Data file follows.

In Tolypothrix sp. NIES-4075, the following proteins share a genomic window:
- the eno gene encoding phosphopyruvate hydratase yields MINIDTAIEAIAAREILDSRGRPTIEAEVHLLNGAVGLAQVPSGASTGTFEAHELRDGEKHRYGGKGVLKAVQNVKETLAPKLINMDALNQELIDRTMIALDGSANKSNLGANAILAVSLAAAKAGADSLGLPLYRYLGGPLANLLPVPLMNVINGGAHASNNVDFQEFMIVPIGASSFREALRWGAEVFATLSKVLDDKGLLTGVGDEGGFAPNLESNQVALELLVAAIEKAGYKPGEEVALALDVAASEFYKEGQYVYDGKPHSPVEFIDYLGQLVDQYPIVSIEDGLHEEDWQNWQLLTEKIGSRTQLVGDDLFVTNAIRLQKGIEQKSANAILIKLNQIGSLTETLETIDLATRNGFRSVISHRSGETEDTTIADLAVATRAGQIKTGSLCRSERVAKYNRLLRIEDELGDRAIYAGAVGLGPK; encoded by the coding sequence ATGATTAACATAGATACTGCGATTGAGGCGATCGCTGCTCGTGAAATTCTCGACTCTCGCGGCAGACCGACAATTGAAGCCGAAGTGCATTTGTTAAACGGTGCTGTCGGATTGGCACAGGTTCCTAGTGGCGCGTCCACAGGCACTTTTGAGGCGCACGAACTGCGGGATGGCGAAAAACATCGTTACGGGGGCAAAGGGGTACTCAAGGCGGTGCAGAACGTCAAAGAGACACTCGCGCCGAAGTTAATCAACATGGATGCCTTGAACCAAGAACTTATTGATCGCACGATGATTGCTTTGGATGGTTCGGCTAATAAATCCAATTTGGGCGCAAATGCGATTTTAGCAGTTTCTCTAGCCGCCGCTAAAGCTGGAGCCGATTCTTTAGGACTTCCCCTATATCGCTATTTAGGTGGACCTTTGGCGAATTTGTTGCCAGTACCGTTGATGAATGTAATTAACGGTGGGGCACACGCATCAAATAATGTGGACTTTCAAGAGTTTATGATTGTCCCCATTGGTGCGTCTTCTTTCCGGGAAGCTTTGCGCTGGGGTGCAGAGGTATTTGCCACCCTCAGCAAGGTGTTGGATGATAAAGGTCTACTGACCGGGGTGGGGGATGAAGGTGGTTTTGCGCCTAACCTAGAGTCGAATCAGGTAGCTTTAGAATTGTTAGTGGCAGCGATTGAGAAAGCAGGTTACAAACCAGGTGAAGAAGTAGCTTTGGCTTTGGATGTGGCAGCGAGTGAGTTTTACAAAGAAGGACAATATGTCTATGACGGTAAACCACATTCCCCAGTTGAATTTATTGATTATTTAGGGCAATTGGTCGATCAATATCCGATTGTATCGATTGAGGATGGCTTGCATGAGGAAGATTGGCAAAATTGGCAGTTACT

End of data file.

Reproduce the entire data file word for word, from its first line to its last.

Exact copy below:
In Tolypothrix sp. NIES-4075, the following proteins share a genomic window:
- the eno gene encoding phosphopyruvate hydratase yields MINIDTAIEAIAAREILDSRGRPTIEAEVHLLNGAVGLAQVPSGASTGTFEAHELRDGEKHRYGGKGVLKAVQNVKETLAPKLINMDALNQELIDRTMIALDGSANKSNLGANAILAVSLAAAKAGADSLGLPLYRYLGGPLANLLPVPLMNVINGGAHASNNVDFQEFMIVPIGASSFREALRWGAEVFATLSKVLDDKGLLTGVGDEGGFAPNLESNQVALELLVAAIEKAGYKPGEEVALALDVAASEFYKEGQYVYDGKPHSPVEFIDYLGQLVDQYPIVSIEDGLHEEDWQNWQLLTEKIGSRTQLVGDDLFVTNAIRLQKGIEQKSANAILIKLNQIGSLTETLETIDLATRNGFRSVISHRSGETEDTTIADLAVATRAGQIKTGSLCRSERVAKYNRLLRIEDELGDRAIYAGAVGLGPK; encoded by the coding sequence ATGATTAACATAGATACTGCGATTGAGGCGATCGCTGCTCGTGAAATTCTCGACTCTCGCGGCAGACCGACAATTGAAGCCGAAGTGCATTTGTTAAACGGTGCTGTCGGATTGGCACAGGTTCCTAGTGGCGCGTCCACAGGCACTTTTGAGGCGCACGAACTGCGGGATGGCGAAAAACATCGTTACGGGGGCAAAGGGGTACTCAAGGCGGTGCAGAACGTCAAAGAGACACTCGCGCCGAAGTTAATCAACATGGATGCCTTGAACCAAGAACTTATTGATCGCACGATGATTGCTTTGGATGGTTCGGCTAATAAATCCAATTTGGGCGCAAATGCGATTTTAGCAGTTTCTCTAGCCGCCGCTAAAGCTGGAGCCGATTCTTTAGGACTTCCCCTATATCGCTATTTAGGTGGACCTTTGGCGAATTTGTTGCCAGTACCGTTGATGAATGTAATTAACGGTGGGGCACACGCATCAAATAATGTGGACTTTCAAGAGTTTATGATTGTCCCCATTGGTGCGTCTTCTTTCCGGGAAGCTTTGCGCTGGGGTGCAGAGGTATTTGCCACCCTCAGCAAGGTGTTGGATGATAAAGGTCTACTGACCGGGGTGGGGGATGAAGGTGGTTTTGCGCCTAACCTAGAGTCGAATCAGGTAGCTTTAGAATTGTTAGTGGCAGCGATTGAGAAAGCAGGTTACAAACCAGGTGAAGAAGTAGCTTTGGCTTTGGATGTGGCAGCGAGTGAGTTTTACAAAGAAGGACAATATGTCTATGACGGTAAACCACATTCCCCAGTTGAATTTATTGATTATTTAGGGCAATTGGTCGATCAATATCCGATTGTATCGATTGAGGATGGCTTGCATGAGGAAGATTGGCAAAATTGGCAGTTACT